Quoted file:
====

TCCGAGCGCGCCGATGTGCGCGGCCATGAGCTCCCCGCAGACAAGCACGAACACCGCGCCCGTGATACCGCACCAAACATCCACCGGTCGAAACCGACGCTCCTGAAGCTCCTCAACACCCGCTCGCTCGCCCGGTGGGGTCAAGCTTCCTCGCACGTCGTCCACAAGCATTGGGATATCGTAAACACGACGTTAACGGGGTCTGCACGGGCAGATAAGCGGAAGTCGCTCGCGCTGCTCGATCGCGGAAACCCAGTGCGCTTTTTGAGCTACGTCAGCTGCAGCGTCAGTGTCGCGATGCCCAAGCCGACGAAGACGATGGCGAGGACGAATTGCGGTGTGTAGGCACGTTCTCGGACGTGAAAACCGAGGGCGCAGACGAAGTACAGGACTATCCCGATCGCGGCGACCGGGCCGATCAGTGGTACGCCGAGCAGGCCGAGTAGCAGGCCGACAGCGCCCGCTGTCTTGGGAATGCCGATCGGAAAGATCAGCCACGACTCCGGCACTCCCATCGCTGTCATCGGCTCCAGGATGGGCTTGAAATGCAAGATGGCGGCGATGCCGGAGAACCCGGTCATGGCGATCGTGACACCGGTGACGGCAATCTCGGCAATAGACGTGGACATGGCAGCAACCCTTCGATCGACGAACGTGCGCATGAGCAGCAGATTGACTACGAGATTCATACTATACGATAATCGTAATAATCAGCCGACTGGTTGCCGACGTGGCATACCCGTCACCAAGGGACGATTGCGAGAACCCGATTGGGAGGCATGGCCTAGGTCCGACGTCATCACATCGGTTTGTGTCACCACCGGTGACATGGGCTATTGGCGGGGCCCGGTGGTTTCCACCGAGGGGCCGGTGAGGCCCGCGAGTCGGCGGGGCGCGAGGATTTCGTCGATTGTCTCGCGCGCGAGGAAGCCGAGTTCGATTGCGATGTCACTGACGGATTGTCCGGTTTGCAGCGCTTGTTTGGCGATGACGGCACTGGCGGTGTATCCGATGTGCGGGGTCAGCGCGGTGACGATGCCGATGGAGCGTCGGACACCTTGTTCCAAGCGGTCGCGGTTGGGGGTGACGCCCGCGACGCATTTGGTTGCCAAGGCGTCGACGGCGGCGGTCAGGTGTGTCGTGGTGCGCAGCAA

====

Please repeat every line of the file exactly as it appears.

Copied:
TCCGAGCGCGCCGATGTGCGCGGCCATGAGCTCCCCGCAGACAAGCACGAACACCGCGCCCGTGATACCGCACCAAACATCCACCGGTCGAAACCGACGCTCCTGAAGCTCCTCAACACCCGCTCGCTCGCCCGGTGGGGTCAAGCTTCCTCGCACGTCGTCCACAAGCATTGGGATATCGTAAACACGACGTTAACGGGGTCTGCACGGGCAGATAAGCGGAAGTCGCTCGCGCTGCTCGATCGCGGAAACCCAGTGCGCTTTTTGAGCTACGTCAGCTGCAGCGTCAGTGTCGCGATGCCCAAGCCGACGAAGACGATGGCGAGGACGAATTGCGGTGTGTAGGCACGTTCTCGGACGTGAAAACCGAGGGCGCAGACGAAGTACAGGACTATCCCGATCGCGGCGACCGGGCCGATCAGTGGTACGCCGAGCAGGCCGAGTAGCAGGCCGACAGCGCCCGCTGTCTTGGGAATGCCGATCGGAAAGATCAGCCACGACTCCGGCACTCCCATCGCTGTCATCGGCTCCAGGATGGGCTTGAAATGCAAGATGGCGGCGATGCCGGAGAACCCGGTCATGGCGATCGTGACACCGGTGACGGCAATCTCGGCAATAGACGTGGACATGGCAGCAACCCTTCGATCGACGAACGTGCGCATGAGCAGCAGATTGACTACGAGATTCATACTATACGATAATCGTAATAATCAGCCGACTGGTTGCCGACGTGGCATACCCGTCACCAAGGGACGATTGCGAGAACCCGATTGGGAGGCATGGCCTAGGTCCGACGTCATCACATCGGTTTGTGTCACCACCGGTGACATGGGCTATTGGCGGGGCCCGGTGGTTTCCACCGAGGGGCCGGTGAGGCCCGCGAGTCGGCGGGGCGCGAGGATTTCGTCGATTGTCTCGCGCGCGAGGAAGCCGAGTTCGATTGCGATGTCACTGACGGATTGTCCGGTTTGCAGCGCTTGTTTGGCGATGACGGCACTGGCGGTGTATCCGATGTGCGGGGTCAGCGCGGTGACGATGCCGATGGAGCGTCGGACACCTTGTTCCAAGCGGTCGCGGTTGGGGGTGACGCCCGCGACGCATTTGGTTGCCAAGGCGTCGACGGCGGCGGTCAGGTGTGTCGTGGTGCGCAGCAA